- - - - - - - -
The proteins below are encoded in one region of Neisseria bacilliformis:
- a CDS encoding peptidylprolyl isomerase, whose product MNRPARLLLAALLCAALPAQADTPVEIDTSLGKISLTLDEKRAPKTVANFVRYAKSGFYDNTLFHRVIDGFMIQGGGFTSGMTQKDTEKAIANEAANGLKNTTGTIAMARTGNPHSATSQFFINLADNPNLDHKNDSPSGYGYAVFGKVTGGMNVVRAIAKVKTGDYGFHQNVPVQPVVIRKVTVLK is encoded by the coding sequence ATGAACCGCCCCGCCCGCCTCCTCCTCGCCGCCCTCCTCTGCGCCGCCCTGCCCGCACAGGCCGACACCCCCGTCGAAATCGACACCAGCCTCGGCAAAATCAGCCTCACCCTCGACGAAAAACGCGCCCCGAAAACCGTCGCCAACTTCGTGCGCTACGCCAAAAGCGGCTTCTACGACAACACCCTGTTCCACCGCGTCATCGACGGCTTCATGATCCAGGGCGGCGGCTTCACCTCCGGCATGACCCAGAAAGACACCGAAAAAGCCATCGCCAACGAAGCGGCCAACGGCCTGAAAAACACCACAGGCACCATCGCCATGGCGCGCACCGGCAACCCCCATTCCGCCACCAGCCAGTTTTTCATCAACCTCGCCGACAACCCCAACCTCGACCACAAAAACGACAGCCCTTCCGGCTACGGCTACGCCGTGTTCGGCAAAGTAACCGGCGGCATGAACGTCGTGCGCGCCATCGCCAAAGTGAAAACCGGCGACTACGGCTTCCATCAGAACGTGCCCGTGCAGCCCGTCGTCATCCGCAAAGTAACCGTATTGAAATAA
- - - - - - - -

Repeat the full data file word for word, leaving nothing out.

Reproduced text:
The proteins below are encoded in one region of Neisseria bacilliformis:
- a CDS encoding peptidylprolyl isomerase, whose product MNRPARLLLAALLCAALPAQADTPVEIDTSLGKISLTLDEKRAPKTVANFVRYAKSGFYDNTLFHRVIDGFMIQGGGFTSGMTQKDTEKAIANEAANGLKNTTGTIAMARTGNPHSATSQFFINLADNPNLDHKNDSPSGYGYAVFGKVTGGMNVVRAIAKVKTGDYGFHQNVPVQPVVIRKVTVLK is encoded by the coding sequence ATGAACCGCCCCGCCCGCCTCCTCCTCGCCGCCCTCCTCTGCGCCGCCCTGCCCGCACAGGCCGACACCCCCGTCGAAATCGACACCAGCCTCGGCAAAATCAGCCTCACCCTCGACGAAAAACGCGCCCCGAAAACCGTCGCCAACTTCGTGCGCTACGCCAAAAGCGGCTTCTACGACAACACCCTGTTCCACCGCGTCATCGACGGCTTCATGATCCAGGGCGGCGGCTTCACCTCCGGCATGACCCAGAAAGACACCGAAAAAGCCATCGCCAACGAAGCGGCCAACGGCCTGAAAAACACCACAGGCACCATCGCCATGGCGCGCACCGGCAACCCCCATTCCGCCACCAGCCAGTTTTTCATCAACCTCGCCGACAACCCCAACCTCGACCACAAAAACGACAGCCCTTCCGGCTACGGCTACGCCGTGTTCGGCAAAGTAACCGGCGGCATGAACGTCGTGCGCGCCATCGCCAAAGTGAAAACCGGCGACTACGGCTTCCATCAGAACGTGCCCGTGCAGCCCGTCGTCATCCGCAAAGTAACCGTATTGAAATAA